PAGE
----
Not so many years ago, even as I was filled with fear and loathing of the hideous misconduct of the US Patent & Trademark Office, I retained some respect for the notion of patents. I even wrote what I think is an unusually easy-to-read introduction to Patent Theory. But no more. The whole thing is too broken to be fixed. Maybe it worked once, but it doesn’t any more. The patent system needs to be torn down and thrown out.
I offer the following evidence, just a few random things that came across the radar in recent weeks. Some of these are long but they’re all worth reading:
RIM hit with more patent woes. Sample quote: “A black cloud of litigation is nothing new for RIM, as lawsuits are commonplace in the competitive technology sector.”
Sawyer Weighs In On Intellectual Ventures. Sample quote: “There is no positive evidence for software patents improving or increasing innovation in software. None.”
Sequential Innovation, Patents, and Imitation (PDF). Sample quote: “The natural experiment that occurred when patent protection was extended to software in the 1980's provides a test of this model. Standard arguments would predict that R&D intensity and productivity should have increased among patenting firms. Consistent with our model, however, these increases did not occur.”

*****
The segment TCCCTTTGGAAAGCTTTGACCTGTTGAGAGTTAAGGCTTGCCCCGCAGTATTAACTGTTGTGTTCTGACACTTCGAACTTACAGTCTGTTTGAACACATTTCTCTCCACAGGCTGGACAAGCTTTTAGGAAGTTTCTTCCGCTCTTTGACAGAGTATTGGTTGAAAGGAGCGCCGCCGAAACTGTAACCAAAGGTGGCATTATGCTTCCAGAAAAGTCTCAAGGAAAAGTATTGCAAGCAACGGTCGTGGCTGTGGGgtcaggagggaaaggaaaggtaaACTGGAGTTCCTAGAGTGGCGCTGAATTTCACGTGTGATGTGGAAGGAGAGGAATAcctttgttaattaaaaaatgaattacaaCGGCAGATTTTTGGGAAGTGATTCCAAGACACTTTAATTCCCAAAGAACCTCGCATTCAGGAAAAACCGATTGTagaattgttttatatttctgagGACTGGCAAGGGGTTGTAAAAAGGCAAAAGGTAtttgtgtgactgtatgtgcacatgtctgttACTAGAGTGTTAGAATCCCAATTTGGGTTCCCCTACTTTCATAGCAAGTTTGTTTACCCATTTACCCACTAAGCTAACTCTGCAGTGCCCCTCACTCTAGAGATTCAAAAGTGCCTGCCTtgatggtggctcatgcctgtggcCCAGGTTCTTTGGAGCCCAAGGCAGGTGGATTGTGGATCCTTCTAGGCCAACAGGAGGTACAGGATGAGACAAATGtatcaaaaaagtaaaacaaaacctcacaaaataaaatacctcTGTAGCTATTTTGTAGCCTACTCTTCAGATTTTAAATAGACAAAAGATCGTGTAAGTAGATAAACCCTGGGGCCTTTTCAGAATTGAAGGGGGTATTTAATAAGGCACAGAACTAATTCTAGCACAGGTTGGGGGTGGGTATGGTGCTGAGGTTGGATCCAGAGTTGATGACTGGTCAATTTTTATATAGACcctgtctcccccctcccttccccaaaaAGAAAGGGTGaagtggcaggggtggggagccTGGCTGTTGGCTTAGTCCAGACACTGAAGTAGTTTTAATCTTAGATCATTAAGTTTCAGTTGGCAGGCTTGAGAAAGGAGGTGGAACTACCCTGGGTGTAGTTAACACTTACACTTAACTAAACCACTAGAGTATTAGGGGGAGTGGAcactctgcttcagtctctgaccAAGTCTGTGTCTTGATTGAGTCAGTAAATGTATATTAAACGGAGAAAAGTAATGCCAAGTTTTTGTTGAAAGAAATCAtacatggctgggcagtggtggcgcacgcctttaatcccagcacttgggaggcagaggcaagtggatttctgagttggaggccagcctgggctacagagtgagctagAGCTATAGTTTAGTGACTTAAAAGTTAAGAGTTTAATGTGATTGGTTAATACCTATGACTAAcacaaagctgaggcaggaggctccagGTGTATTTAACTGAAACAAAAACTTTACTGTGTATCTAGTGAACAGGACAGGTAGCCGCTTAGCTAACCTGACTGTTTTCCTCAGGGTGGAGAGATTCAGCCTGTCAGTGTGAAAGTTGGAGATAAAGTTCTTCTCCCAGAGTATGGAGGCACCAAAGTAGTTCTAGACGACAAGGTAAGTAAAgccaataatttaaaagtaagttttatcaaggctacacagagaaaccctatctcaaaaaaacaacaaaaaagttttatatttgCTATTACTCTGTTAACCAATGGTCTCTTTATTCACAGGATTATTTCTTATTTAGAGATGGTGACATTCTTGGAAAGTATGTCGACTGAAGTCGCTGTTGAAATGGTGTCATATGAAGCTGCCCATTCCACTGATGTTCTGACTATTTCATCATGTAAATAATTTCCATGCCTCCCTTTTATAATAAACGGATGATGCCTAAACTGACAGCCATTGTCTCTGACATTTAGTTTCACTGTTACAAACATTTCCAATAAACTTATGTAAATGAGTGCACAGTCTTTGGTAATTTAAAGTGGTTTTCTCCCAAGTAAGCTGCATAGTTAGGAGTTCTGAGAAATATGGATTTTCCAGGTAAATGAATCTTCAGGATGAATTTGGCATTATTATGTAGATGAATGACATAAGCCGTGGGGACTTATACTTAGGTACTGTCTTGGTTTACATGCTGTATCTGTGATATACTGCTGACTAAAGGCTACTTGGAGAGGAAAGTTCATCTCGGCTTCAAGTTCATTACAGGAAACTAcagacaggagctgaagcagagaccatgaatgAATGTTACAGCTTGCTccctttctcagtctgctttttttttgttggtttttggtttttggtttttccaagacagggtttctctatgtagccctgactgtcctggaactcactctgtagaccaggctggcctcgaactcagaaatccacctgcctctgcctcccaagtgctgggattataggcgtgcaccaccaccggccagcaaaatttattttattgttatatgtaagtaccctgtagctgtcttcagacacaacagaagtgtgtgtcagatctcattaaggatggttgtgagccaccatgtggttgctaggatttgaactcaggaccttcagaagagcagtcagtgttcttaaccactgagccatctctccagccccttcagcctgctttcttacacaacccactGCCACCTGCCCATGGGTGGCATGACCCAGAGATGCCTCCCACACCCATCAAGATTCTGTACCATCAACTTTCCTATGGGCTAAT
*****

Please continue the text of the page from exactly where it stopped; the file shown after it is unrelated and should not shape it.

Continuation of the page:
Patent infringement lawsuits raking in the big bucks. Sample quote: “It's clear that the upper hand currently belongs to those who aren't making products.”
Reducing the Cost of IP Law. Sample Quote: “There are literally no studies clearly showing any net gains from IP. If anything, it appears that the patent system, for example, imposes a gigantic net cost on the economy (approximately $31 billion a year, in my estimate).”
I particularly like that last piece, even though it’s too long. While we all might agree that, in theory, it’d be good to introduce legal structures that provide incentives for inventors, the evidence is in, and it’s clear that the current structure fails to achieve that while imposing horrendous costs and inefficiencies.
And here are a few words for the huge community of legal professionals who make their living pursuing patent law: You’re actively damaging society. Look in the mirror and find something better to do.